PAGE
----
The evils of lesser evilism

Oren Brown throws the idea that voters ought to vote for "the lesser evil", and explores just what's so dangerous about that view.

Oren Brown
3rd November 2020

The US two-party system has once again failed its people. With both candidates sharing concerning pasts and antiquated views, many feel severely underrepresented in this year’s election - particularly those on the left-wing. In the face of a rock-and-a-hard-place decision; are voters right to abstain, or should the lesser of two evils be embraced if only to supplant the greater evil?

America is faced with two options in today’s Presidential Election. One, an old, heinous, right-wing racist. The other, a slightly older, slightly less heinous, slightly less right-wing racist. Biden may be a better option than Trump, but only due to how egregious the latter is.

Despite condemning Trump’s racism and seeking to speak for black Americans, Biden is a figure with a history of bigotry himself

Biden is more forward-thinking on topics such as healthcare, climate change and taxes than Trump - but not significantly. And despite condemning Trump’s racism and seeking to speak for black Americans, Biden is a figure with a history of bigotry himself, including a “rejection of the whole movement of black pride” in 1975. These are the words of a man unsuitable for fixing the United States’ deep-rooted social issues, especially given recent events.

On top of all this, Biden has been accused by eight women of sexual assault, having since made light of the allegations. Just like Trump, he is a figure with an unsettling history. To have one candidate with such a sinister past would be a failure for the electoral system - but to have two is a downright disgrace.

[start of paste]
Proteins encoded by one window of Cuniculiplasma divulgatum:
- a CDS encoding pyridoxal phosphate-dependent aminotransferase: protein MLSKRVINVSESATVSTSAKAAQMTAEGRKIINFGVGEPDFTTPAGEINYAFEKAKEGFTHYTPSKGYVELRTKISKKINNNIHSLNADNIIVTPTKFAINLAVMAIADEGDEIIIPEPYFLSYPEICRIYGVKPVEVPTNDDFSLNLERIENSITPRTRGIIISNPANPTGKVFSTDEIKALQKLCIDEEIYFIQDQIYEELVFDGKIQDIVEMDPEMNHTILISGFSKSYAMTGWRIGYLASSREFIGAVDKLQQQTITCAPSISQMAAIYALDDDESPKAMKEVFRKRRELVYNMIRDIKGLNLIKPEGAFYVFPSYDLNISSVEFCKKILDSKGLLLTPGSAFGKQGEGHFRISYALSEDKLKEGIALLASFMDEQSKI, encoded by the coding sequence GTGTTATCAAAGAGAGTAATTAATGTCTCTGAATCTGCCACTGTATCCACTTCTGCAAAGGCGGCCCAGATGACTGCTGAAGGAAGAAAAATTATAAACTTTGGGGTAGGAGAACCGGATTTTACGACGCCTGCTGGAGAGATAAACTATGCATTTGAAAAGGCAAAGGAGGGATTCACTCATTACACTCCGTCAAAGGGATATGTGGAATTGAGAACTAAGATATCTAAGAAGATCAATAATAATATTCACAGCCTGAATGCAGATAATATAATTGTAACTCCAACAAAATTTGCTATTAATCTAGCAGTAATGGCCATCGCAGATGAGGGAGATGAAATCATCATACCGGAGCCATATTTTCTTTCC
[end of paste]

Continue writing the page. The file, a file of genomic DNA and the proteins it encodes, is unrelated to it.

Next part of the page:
The future of the Democratic Party is also something to consider. A Trump win would likely mean new candidates for both sides in 2024, which could finally make room for a more progressive Democratic nominee. On the other hand, a Biden win would see him run again in four years, extending the status quo and potentially delaying important social change.

Any long-term what-ifs aside, averting short-term disaster is an immediate concern - and lives could be saved with the removal of Donald Trump. With poor decisions his second-nature, and social unrest snowballing under his watch, it seems that, regardless of the quality of his opponent, a devastating second term must be avoided by any means necessary.

Should the ‘lesser of two evils’ be reluctantly embraced? Probably - but it is despicable that it comes to that.

So should the ‘lesser of two evils’ be reluctantly embraced? Probably - but it is despicable that it comes to that. A vote for Biden is not a vote for a trusted candidate, but a crucial contribution to the ousting of Donald Trump. With that being said, anyone who chooses to exercise their right to abstain is entitled to do so. It is likely that abstainers will be condemned if Trump wins, but many will not be able to find it within their conscience to vote for either side, which is more than understandable.

All in all, Biden vs Trump paints a disheartening picture of America - an election that would feel like an illusion of choice if it wasn’t for a few minute details. Whatever the result, millions of Americans will wake up on Wednesday dejected and pessimistic, with a fresh reminder that their democracy is broken and unlikely to be fixed in the near future.

Featured image: Craig Walkowicz on Flickr, Wikimedia Commons, Ashley Van Dyck on The Noun Project

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AUTHOR: Oren Brown
English student, or something.

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